The Washington Post

Maryland AD Kevin Anderson says Randy Edsall was in “no-win situation” last year


But the man who brought Edsall to College Park indicated Friday that some of the struggles on-and-off the field were out of the new coach’s control. In an interview on SiriusXM’s “College Football Playbook,” Maryland Athletic Director Kevin Anderson said the handling of Friedgen’s firing left Edsall in a bind.

“The first thing that I must admit is that Randy came in where the circumstances were a no-win situation for him,” Anderson said when co-host Rick Neuheisel asked about supporting Edsall this season. “I had another coach here, and either the fans liked him or didn’t like him, but the way things happened and transpired, whoever I was bringing in here was probably going to have difficulty unless it was Jesus Christ, to be honest with you.”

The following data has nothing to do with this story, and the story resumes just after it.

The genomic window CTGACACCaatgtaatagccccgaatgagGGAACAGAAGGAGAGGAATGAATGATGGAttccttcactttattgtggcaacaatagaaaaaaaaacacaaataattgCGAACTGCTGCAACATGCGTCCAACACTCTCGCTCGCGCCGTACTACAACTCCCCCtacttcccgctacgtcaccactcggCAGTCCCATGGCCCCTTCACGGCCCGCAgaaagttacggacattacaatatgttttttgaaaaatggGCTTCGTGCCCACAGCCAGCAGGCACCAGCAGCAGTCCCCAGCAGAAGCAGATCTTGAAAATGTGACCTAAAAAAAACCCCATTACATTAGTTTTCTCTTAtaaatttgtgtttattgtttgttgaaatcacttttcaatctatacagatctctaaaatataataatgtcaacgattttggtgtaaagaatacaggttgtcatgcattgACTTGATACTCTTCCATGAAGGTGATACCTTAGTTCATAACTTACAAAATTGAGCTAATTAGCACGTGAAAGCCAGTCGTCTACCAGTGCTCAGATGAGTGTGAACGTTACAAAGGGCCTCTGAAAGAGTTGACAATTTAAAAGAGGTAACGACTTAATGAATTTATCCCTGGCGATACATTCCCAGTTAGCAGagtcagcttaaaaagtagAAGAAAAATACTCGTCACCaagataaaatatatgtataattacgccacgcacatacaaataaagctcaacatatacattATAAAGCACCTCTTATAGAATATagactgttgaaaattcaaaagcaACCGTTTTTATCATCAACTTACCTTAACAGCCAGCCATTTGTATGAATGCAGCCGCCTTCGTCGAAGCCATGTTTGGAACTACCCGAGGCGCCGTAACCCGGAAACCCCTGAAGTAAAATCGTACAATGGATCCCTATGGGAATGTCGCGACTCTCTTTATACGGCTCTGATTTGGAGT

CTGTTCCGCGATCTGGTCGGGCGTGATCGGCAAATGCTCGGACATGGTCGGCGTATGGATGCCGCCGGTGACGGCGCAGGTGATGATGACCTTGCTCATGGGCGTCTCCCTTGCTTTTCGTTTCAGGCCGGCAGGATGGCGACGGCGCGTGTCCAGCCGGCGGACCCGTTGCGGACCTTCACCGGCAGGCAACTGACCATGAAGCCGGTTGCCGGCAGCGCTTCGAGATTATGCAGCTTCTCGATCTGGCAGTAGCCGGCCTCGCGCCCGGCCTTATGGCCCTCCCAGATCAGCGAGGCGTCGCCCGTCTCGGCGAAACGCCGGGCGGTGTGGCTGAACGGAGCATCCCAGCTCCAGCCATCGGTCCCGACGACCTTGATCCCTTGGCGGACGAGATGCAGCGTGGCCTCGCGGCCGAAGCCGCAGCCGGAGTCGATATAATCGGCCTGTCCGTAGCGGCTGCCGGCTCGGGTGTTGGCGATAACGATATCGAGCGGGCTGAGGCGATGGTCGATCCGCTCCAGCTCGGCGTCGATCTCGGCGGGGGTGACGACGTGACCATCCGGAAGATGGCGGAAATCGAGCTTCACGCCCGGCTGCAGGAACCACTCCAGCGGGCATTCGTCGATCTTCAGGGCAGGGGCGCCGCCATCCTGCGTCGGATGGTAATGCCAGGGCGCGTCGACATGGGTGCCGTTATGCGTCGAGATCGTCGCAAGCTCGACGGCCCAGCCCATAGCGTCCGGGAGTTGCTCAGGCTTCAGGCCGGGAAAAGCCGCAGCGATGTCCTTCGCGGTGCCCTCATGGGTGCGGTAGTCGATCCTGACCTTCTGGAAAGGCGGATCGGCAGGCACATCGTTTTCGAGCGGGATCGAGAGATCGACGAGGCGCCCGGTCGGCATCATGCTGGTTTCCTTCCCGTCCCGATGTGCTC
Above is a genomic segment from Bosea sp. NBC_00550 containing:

Anderson then contrasted the situation to the Maryland men’s basketball program when Gary Williams announced his retirement in May 2011. Anderson said he believes Williams’s decision to “endorse” the hiring of Coach Mark Turgeon led to Turgeon being “embraced and loved” by the Terrapins fanbase.

“I don’t think it was fair for Randy from the very beginning. Then we had a difficult season,” Anderson said. “It was unacceptable for both Randy and myself, but the thing is we had some challenges there. We’ve faced them and we’re dealing with them head on.”

Despite Edsall’s rocky start, Anderson believes the program’s recent recruiting success shows Maryland football is on the upswing. Since Edsall brought offensive coordinator Mike Locksley back to College Park, the Terrapins have made notable progress recruiting the Washington area.

“If Randy wasn’t a good coach and people didn’t see where we’re taking this program, I don’t think we would have had the caliber of recruits coming in this year,” Anderson said. “Then we have commits for next year that if Randy wasn’t a good coach and running a good program, I don’t think they’d already be saying, ‘Hey, I want to come be part of this.’ ”

Mark Giannotto is a Montgomery County native who covers high school sports for The Washington Post. He previously covered Virginia and Virginia Tech football for five years.


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